Virtual hosting (hosting multiple sites on the same IP address) became possible with HTTP/1.1 because it declares the “Host” header, which specifies which one of the (possibly) multiple sites hosted on the same IP address you would like to reach (a small side-effect is that when you use the IP address of a site, you might get a different site, since the web-server doesn’t know which one to pick).
However this wasn’t possible with SSL, because the certificate was sent before the headers and a certificate is specific for a site (at least the run-of-the mill ones), and the webserver didn’t know which certificate to pick. When I’ve heard on the SANS Daily Stormcast that the newest version of Apache included a way to do this, I was enthusiastic and intrigued at the same time, so I went looking and found the following thing:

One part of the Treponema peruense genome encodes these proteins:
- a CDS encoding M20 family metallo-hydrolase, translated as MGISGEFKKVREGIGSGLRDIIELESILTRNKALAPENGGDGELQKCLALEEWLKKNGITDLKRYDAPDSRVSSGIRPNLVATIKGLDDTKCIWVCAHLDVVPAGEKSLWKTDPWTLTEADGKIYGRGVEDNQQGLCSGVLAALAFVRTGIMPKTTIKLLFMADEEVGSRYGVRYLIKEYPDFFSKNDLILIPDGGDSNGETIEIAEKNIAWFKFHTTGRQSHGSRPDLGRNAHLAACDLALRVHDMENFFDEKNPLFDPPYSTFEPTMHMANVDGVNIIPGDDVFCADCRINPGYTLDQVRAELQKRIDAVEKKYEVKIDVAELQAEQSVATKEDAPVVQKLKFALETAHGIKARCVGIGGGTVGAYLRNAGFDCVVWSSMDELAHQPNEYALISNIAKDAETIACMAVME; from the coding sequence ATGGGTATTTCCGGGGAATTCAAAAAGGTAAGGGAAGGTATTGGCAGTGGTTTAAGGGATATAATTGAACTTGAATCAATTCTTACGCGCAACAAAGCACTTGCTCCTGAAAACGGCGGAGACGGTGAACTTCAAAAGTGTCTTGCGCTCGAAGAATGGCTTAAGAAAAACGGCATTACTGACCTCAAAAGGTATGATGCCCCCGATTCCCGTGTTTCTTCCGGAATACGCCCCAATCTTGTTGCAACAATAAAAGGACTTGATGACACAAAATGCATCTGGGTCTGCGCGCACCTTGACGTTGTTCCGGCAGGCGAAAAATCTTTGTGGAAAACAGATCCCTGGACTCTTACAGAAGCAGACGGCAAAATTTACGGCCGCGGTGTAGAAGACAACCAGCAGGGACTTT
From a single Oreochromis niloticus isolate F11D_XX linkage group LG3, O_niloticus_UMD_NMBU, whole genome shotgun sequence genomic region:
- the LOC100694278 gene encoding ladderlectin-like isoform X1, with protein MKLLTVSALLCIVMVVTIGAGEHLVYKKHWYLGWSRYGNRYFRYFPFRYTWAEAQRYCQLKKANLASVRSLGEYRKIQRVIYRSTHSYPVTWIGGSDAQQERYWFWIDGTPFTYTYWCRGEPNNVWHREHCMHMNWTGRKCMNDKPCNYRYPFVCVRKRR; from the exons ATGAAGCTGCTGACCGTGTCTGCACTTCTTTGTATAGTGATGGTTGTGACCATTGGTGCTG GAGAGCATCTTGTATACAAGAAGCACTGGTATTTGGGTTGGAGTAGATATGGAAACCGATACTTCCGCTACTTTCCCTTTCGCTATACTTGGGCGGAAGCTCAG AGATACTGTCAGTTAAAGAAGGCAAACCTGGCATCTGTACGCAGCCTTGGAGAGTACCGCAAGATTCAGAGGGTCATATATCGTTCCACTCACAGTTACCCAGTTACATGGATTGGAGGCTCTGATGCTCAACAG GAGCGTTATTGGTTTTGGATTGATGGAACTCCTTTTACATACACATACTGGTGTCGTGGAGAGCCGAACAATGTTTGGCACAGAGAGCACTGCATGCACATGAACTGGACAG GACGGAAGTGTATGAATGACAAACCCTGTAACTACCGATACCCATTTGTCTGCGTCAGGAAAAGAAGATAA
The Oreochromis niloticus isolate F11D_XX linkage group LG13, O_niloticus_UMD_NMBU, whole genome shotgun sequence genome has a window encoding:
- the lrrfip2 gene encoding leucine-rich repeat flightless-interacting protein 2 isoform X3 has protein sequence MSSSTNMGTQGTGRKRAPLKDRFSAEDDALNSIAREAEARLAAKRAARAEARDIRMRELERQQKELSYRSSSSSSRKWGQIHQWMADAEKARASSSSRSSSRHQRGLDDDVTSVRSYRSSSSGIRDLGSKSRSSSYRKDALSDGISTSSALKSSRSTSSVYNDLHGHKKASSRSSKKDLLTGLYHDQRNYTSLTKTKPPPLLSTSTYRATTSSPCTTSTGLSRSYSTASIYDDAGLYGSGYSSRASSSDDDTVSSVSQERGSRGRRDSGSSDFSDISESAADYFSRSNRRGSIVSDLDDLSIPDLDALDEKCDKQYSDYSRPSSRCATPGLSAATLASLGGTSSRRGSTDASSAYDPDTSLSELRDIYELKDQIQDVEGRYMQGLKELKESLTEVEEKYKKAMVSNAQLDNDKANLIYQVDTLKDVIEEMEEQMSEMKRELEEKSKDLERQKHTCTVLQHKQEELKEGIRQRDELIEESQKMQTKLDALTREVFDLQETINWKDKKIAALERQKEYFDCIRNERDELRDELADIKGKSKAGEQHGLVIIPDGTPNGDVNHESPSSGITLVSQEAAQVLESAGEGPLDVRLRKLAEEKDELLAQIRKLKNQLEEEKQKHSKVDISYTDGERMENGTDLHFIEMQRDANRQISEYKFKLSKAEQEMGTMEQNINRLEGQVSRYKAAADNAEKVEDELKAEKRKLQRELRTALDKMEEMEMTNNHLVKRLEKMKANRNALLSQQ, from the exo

- It is done by doing the initial communication in plaintext and then “upgrading” to TLS. I wonder just how much is in plaintext? (see the What’s new document – the mod_ssl section specifically)
- The official RFC for this is RFC 2817. The RFC specifies both methods for upgrading – before and after the actual request – so the devil will be in the
- There is no browser support for this as of this moment, so it is pretty much useless (until IE + IIS starts supporting it is pretty much a cool option). But at least we have a reference implementation
Bonus article: The First Few Milliseconds of an HTTPS Connection
Picture taken from AMagill's photostream with permission.